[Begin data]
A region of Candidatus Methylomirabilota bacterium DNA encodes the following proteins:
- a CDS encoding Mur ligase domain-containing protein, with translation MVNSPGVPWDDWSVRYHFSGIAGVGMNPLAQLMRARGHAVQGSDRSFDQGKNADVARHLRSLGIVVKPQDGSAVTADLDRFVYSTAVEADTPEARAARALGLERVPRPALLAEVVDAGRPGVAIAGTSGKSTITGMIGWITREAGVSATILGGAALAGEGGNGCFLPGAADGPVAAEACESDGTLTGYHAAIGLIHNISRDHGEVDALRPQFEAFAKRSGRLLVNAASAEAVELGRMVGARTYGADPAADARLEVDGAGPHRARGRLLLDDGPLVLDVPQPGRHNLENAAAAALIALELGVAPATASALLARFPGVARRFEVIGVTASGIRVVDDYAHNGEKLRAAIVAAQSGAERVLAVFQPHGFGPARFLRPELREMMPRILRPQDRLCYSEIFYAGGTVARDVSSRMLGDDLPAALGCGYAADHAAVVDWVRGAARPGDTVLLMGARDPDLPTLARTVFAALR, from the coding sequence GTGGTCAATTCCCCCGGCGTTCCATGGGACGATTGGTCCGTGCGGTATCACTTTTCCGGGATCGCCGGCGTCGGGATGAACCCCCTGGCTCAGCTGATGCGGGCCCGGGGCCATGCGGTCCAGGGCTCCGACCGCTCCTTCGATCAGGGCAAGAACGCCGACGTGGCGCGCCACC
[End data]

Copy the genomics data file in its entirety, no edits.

A region of Candidatus Methylomirabilota bacterium DNA encodes the following proteins:
- a CDS encoding Mur ligase domain-containing protein, with translation MVNSPGVPWDDWSVRYHFSGIAGVGMNPLAQLMRARGHAVQGSDRSFDQGKNADVARHLRSLGIVVKPQDGSAVTADLDRFVYSTAVEADTPEARAARALGLERVPRPALLAEVVDAGRPGVAIAGTSGKSTITGMIGWITREAGVSATILGGAALAGEGGNGCFLPGAADGPVAAEACESDGTLTGYHAAIGLIHNISRDHGEVDALRPQFEAFAKRSGRLLVNAASAEAVELGRMVGARTYGADPAADARLEVDGAGPHRARGRLLLDDGPLVLDVPQPGRHNLENAAAAALIALELGVAPATASALLARFPGVARRFEVIGVTASGIRVVDDYAHNGEKLRAAIVAAQSGAERVLAVFQPHGFGPARFLRPELREMMPRILRPQDRLCYSEIFYAGGTVARDVSSRMLGDDLPAALGCGYAADHAAVVDWVRGAARPGDTVLLMGARDPDLPTLARTVFAALR, from the coding sequence GTGGTCAATTCCCCCGGCGTTCCATGGGACGATTGGTCCGTGCGGTATCACTTTTCCGGGATCGCCGGCGTCGGGATGAACCCCCTGGCTCAGCTGATGCGGGCCCGGGGCCATGCGGTCCAGGGCTCCGACCGCTCCTTCGATCAGGGCAAGAACGCCGACGTGGCGCGCCACC